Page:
How to Read the Pew Research Center’s Published Findings

Screenshot 2015-05-14 at 6.38.58 AMThe actual title of the article published by the Pew Research Center is America’s Changing Religious Landscape. You can read that article here, at their own website, rather than second or third hand if you wish. The story was reported by media outlets, such as CNN, with attention grabbing headlines like “Millennials Are Leaving the Church in Droves.”

Russell Moore takes a different perspective, suggesting that actual faith is not in decline but rather the false pretense of it. People without true faith have quit going to church to make a show. He suggests people are no longer attracted to “almost Christianity” but that real faith is alive and well. There are not more atheists than there used to be, there are more honest atheists. Please do read his article here. 

Ed Stetzer posted a similar story in USA Today, arguing that while Evangelicals make up a smaller percentage of the population than they did a few years ago their overall numbers have actually grown. While I think Moore’s article is better written, both make the point that raw data doesn’t tell the whole story. How we interpret that data is equally if not more important.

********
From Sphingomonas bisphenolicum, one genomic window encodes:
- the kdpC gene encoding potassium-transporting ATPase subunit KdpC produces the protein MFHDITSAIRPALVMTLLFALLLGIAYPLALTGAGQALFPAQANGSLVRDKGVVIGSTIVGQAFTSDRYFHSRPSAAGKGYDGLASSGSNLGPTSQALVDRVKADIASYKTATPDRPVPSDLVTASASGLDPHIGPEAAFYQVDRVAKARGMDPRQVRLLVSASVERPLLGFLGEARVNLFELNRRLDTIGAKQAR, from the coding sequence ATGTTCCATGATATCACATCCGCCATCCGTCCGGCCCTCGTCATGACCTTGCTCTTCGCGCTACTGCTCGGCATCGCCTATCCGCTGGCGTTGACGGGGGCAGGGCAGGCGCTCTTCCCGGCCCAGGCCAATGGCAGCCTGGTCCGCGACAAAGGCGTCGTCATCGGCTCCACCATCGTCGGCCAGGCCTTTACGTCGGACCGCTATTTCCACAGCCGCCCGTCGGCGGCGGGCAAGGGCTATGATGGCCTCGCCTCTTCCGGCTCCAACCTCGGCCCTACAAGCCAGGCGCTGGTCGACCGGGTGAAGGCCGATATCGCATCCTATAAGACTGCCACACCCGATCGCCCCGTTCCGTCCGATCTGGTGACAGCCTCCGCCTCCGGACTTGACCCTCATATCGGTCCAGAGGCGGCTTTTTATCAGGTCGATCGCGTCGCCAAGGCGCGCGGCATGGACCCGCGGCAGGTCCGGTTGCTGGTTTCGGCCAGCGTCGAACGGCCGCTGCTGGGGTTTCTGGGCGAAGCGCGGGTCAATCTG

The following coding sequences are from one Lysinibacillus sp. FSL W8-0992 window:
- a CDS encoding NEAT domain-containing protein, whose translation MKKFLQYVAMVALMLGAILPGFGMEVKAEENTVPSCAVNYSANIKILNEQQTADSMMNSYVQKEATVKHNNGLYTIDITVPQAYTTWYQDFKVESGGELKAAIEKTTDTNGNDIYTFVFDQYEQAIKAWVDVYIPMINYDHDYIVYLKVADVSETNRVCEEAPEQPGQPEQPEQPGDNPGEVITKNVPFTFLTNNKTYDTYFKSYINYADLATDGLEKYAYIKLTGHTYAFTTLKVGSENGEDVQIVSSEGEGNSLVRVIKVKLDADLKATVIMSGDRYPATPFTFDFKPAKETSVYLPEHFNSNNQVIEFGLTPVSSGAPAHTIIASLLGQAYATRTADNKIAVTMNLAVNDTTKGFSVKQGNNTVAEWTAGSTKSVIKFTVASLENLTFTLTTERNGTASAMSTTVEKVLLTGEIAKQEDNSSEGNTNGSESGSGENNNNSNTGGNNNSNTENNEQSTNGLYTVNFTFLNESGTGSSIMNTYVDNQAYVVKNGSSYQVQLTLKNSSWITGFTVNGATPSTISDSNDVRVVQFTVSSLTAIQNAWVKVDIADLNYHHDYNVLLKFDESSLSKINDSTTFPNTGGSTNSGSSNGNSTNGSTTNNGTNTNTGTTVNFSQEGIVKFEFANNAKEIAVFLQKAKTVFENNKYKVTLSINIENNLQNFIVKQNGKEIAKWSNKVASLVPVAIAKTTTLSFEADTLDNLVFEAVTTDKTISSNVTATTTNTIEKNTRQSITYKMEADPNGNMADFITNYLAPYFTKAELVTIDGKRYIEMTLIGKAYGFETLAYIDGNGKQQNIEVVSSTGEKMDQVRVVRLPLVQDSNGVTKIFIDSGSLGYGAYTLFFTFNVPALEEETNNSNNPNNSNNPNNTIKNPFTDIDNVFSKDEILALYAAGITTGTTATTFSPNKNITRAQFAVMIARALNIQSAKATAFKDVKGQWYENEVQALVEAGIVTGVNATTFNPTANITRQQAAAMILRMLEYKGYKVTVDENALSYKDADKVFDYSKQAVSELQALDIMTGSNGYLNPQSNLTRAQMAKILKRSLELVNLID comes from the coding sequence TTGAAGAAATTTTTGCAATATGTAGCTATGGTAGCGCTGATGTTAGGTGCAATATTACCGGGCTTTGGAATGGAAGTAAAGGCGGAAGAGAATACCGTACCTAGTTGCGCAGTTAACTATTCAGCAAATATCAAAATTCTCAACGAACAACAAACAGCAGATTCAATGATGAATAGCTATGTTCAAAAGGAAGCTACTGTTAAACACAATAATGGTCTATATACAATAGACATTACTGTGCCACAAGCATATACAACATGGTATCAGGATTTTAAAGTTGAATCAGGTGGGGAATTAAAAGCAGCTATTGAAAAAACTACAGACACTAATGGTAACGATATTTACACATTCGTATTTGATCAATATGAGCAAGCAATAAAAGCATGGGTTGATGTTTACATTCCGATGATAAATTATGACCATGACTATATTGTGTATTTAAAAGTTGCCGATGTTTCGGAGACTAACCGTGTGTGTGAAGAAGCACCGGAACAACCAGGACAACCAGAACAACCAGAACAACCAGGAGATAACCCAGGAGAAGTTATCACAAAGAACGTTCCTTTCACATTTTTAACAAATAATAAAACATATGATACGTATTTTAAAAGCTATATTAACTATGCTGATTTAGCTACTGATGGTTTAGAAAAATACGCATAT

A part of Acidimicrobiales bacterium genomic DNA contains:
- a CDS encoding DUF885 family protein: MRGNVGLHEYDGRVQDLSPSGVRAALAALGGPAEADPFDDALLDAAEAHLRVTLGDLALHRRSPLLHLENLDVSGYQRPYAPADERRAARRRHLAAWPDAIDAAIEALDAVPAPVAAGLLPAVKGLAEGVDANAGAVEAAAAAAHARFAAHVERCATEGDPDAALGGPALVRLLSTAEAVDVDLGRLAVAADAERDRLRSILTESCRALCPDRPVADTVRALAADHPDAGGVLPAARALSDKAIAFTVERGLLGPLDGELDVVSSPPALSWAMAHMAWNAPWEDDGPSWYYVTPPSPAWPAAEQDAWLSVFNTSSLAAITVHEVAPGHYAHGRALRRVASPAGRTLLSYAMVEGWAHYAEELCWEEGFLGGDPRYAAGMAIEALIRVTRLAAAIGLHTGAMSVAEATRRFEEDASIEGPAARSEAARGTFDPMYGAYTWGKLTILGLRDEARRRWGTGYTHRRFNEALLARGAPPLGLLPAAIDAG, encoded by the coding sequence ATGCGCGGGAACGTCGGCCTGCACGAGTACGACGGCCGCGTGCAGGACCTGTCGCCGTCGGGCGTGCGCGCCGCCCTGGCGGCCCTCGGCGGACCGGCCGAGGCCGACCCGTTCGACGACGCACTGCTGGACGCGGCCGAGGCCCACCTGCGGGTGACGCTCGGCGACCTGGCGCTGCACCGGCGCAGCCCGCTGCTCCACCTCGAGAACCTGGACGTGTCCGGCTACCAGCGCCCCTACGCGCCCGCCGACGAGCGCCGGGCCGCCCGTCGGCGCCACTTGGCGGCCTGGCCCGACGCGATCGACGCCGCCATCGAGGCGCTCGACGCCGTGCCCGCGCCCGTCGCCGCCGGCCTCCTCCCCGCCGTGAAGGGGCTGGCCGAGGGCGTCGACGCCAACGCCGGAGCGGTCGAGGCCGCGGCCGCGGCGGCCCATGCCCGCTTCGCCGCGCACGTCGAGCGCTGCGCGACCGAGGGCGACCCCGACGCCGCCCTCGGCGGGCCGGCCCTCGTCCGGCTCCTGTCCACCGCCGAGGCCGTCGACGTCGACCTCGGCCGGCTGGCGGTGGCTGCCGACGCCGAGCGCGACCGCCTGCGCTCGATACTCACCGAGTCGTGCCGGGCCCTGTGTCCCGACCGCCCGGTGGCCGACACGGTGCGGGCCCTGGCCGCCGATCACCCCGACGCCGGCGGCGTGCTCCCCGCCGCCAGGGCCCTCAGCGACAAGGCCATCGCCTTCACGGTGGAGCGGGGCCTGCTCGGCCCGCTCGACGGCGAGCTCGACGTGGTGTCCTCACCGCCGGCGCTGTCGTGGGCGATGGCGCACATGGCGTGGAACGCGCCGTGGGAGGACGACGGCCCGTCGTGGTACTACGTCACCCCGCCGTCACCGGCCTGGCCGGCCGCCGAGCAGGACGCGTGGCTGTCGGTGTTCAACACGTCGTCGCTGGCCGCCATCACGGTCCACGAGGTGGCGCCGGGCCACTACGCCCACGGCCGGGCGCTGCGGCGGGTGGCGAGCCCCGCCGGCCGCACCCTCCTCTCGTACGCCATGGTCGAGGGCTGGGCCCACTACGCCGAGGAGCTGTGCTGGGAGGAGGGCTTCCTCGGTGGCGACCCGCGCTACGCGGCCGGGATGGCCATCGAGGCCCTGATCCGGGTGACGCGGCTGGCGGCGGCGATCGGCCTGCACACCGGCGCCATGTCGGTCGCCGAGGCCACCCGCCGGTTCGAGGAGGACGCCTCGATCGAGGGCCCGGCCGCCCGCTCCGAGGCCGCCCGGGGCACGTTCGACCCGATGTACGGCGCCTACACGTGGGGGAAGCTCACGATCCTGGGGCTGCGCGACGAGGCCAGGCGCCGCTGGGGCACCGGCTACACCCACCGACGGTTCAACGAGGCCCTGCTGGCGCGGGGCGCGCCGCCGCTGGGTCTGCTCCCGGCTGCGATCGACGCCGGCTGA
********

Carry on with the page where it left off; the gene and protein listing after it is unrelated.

Defecting to Faith

stain glass crossFirst, let me say that I’ve been reading several different blogs listed at SBC Voices, and will soon be adding some of those to my blogroll.  A button for SBC Voices appears in the sidebar if you would like to check it out; I’ve been introduced to some really good blogs over there including Confessions of a Recovering Pharisee, who shares the story below.

According to the Pew Forum on Religion and Public Life, often quoted by atheists to show how quickly religion is failing, children raised in non-religious homes tend not to stay that way.  The New York Times calls the situation “defecting to faith,” and reports that over half of those raised with no religious affiliation will choose one in adulthood.  Only 13 or 14 percent of those raised in Christian homes will defect.  And although atheism has large numbers of “converts” each year, it also has one of the lowest retention rates. 

Link to Kevin’s article here, with more stats and links.